Dr. Baker, Professor of Proteomics and Biochemistry at Macquarie’s Faculty of Medicine and Health Sciences, says that the most important contribution to ICPC from Sharma’s work will be the knowledge to help us better understand the enemy that we know cancer to be.
“I hope that Samridhi’s work will show that we can see changes in the blood of patients affected with colorectal cancer at the very earliest stages when the cancer is no bigger than a pea,” Dr. Baker said. “These protein changes in the blood may reflect that the immune system recognizes the cancer as foreign in some way.”
As part of the international collaboration, the proteomics data that Sharma produces through her training will be contributed to the CPTAC Data Portal, which makes proteomics data publicly available for use by cancer researchers and physicians worldwide.
“We have agreed to participate in a data exchange common that aligns with the U.S. Cancer Moonshot Initiative, the NCI and CPTAC,” Dr. Baker said.
The data sets contributed by Dr. Baker and his research team fulfill a call-to-action in cancer research that represents the global diversity of people and commonly diagnosed cancers in their unique populations.
Dr. Baker’s expertise and contribution since working in the U.S. has made Macquarie University a center of proteomics and technology excellence, a hub for first-class proteomics research into colorectal cancer, and an obvious choice for collaboration.
Dr. Baker’s research group focuses on two simple aims that target colorectal cancer. The first aim is to find blood-based, early stage biomarkers that when combined with a conventional treatment like surgery can be used to cure cancer. The second aim focuses on developing drugs that reverse the biology of metastasis, a component of late stage cancer.
“We will detect a lot of early cancers that can be excised and save people’s lives. We want to get it before it recurs,” Dr. Baker said. “If [colorectal cancer] does recur, is it possible to slow it down and make it dormant for a little bit longer so we can prolong lives? To do that, we need to know the genes and proteins involved in cancer spread and how they work.”
According to the World Health Organization, colorectal cancer is the third most common cancer resulting in 1.36 million new cases and 694,000 deaths worldwide in 2012.
Australia has the highest incidence of colorectal cancer worldwide. While colon cancer can be a treatable and often curable disease, fewer than 40% of cancer cases are detected early enough according to Bowel Cancer Australia.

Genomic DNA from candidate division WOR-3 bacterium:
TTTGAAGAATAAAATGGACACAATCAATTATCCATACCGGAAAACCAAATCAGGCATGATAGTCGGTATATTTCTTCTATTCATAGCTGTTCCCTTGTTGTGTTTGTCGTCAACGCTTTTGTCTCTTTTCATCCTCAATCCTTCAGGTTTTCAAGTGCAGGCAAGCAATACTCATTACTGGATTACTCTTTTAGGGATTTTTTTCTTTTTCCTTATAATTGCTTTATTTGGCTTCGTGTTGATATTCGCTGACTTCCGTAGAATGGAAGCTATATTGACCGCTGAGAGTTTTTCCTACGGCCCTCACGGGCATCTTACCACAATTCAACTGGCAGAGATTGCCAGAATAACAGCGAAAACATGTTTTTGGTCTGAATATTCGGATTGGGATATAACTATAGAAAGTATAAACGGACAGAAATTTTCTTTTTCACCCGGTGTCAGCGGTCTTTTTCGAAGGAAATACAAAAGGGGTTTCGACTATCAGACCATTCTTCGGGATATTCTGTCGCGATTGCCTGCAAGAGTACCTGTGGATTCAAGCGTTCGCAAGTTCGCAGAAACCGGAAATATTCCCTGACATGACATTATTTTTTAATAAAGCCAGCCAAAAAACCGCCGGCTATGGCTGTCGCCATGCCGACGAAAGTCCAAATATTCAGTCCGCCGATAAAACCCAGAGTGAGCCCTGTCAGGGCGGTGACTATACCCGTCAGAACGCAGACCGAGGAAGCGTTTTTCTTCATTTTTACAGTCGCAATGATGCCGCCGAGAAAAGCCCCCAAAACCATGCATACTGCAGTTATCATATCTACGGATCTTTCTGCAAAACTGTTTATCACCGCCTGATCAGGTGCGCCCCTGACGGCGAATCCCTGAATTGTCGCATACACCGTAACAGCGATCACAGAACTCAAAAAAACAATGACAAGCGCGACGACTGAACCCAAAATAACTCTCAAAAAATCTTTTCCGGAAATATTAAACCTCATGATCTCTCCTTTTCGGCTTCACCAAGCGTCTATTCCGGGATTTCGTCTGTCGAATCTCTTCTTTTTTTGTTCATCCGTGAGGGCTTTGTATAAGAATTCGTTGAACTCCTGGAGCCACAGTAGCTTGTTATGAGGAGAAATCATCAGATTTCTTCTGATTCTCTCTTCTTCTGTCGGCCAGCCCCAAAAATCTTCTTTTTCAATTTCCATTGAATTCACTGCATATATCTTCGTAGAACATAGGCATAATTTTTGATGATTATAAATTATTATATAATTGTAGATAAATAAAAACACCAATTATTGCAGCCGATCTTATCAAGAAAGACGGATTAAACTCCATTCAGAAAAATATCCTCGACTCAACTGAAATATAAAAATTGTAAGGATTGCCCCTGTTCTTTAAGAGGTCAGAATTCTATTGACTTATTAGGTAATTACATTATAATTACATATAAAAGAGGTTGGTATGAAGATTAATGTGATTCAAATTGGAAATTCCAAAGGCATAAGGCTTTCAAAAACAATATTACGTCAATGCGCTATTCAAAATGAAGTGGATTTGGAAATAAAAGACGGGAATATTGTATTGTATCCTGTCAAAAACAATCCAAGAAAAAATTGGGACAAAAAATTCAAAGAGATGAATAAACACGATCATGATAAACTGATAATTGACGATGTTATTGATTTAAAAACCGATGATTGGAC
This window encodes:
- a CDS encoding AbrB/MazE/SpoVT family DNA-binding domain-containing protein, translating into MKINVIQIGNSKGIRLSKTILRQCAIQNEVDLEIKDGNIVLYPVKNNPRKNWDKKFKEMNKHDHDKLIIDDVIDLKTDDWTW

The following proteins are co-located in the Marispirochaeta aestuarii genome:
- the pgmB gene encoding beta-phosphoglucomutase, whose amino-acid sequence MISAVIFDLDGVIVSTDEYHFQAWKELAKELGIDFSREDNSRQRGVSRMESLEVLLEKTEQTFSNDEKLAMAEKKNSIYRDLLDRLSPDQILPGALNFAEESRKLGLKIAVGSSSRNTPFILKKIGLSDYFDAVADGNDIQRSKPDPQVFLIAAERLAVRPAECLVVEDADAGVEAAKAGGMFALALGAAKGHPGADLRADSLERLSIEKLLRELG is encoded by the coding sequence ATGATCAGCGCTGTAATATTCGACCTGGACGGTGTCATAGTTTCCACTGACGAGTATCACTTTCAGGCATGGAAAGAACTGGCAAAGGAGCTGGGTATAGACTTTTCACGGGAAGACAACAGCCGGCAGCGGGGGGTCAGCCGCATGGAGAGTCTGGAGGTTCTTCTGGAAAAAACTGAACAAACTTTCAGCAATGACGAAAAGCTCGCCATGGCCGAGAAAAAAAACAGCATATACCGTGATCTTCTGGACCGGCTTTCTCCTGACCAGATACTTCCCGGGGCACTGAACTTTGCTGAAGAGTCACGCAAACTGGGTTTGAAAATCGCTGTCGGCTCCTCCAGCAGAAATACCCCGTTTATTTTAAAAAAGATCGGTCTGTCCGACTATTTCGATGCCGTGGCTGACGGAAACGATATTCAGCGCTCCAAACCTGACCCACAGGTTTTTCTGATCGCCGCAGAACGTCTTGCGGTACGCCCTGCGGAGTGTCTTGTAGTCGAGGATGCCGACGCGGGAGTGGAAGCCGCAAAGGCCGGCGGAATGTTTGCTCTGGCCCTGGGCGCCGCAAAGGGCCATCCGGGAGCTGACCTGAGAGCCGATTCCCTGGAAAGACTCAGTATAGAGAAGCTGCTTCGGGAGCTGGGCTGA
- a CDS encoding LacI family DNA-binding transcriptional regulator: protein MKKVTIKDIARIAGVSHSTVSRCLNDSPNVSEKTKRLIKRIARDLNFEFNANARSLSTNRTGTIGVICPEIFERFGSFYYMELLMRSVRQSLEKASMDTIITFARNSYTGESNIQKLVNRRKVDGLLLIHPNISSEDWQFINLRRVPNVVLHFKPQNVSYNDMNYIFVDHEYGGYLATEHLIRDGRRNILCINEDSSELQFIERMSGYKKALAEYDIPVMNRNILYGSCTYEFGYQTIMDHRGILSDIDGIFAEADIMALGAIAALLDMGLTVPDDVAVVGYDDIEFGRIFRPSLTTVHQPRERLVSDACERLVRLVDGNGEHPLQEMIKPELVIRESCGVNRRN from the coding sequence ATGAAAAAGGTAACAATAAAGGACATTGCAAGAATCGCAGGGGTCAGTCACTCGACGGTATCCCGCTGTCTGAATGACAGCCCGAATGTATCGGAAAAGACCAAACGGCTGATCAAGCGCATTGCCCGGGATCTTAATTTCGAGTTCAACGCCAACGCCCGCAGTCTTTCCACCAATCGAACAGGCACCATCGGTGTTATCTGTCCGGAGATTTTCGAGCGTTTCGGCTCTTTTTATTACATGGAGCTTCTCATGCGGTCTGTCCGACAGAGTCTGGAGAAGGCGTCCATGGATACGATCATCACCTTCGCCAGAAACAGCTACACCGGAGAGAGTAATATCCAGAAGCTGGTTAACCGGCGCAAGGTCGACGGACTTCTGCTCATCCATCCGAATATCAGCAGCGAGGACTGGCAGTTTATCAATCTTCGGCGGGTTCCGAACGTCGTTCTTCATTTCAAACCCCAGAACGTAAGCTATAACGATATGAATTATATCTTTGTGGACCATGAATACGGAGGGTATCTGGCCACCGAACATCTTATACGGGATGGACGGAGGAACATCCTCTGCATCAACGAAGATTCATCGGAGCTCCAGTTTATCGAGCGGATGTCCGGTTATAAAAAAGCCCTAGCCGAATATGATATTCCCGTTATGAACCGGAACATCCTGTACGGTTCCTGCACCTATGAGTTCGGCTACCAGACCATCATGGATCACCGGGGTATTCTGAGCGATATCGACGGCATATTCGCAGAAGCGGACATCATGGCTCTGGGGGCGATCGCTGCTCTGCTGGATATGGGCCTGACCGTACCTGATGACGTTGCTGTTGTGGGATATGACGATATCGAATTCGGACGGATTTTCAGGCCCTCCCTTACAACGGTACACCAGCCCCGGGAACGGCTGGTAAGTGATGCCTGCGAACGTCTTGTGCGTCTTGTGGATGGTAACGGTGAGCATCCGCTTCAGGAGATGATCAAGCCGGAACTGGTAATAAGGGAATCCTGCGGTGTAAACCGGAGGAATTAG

In 2015, Dr. Baker collaborated with Concord Repatriation General Hospital researchers to draw data from a 20-year colorectal cancer surveillance study. The teams discovered uPAR (urokinase plasminogen activator receptor), a potential biomarker that may allow clinicians to better predict whether a Stage II colorectal tumor is likely to recur or whether surgery has been successful.
According to Dr. Baker, Stage IIB patients have cancer that is thought to be confined within the bowel wall, not spreading to nearby organs or affecting the lymph nodes. Surgery is a treatment option for Stage II patients, however, 25% of patients on average still recur, leaving patients with a much lower survival rate. If uPAR is expressed on the cancer cells in the primary tumor, it may predict recurrence in Stage II patients.
“Clinicians in the past haven’t known how to judge if a Stage II patient is high risk, going to recur, or if surgery will be curative,” Dr. Baker said. “This could be a real personalized approach to this population of rectal cancer patients, affecting approximately 200,000 people on the planet every year.”
By using uPAR expression as a potential survival indicator in this subset of cancer patients, Dr. Baker hopes to arm clinicians with a simple test to further advise patients about the likelihood of cancer recurrence.
ICPC is fostering international collaborations like those between Drs. Baker and Paulovich laboratories, arming the international cancer research community with the knowledge necessary to better fight the terrible enemy that the world understands to be cancer.
“We’re starting to see new therapies, better detection of cancer earlier, and improvements to existing interventions based on the fact of knowledge,” Dr. Baker said. “The more knowledge you have about your enemy, the better off you are at fighting it.”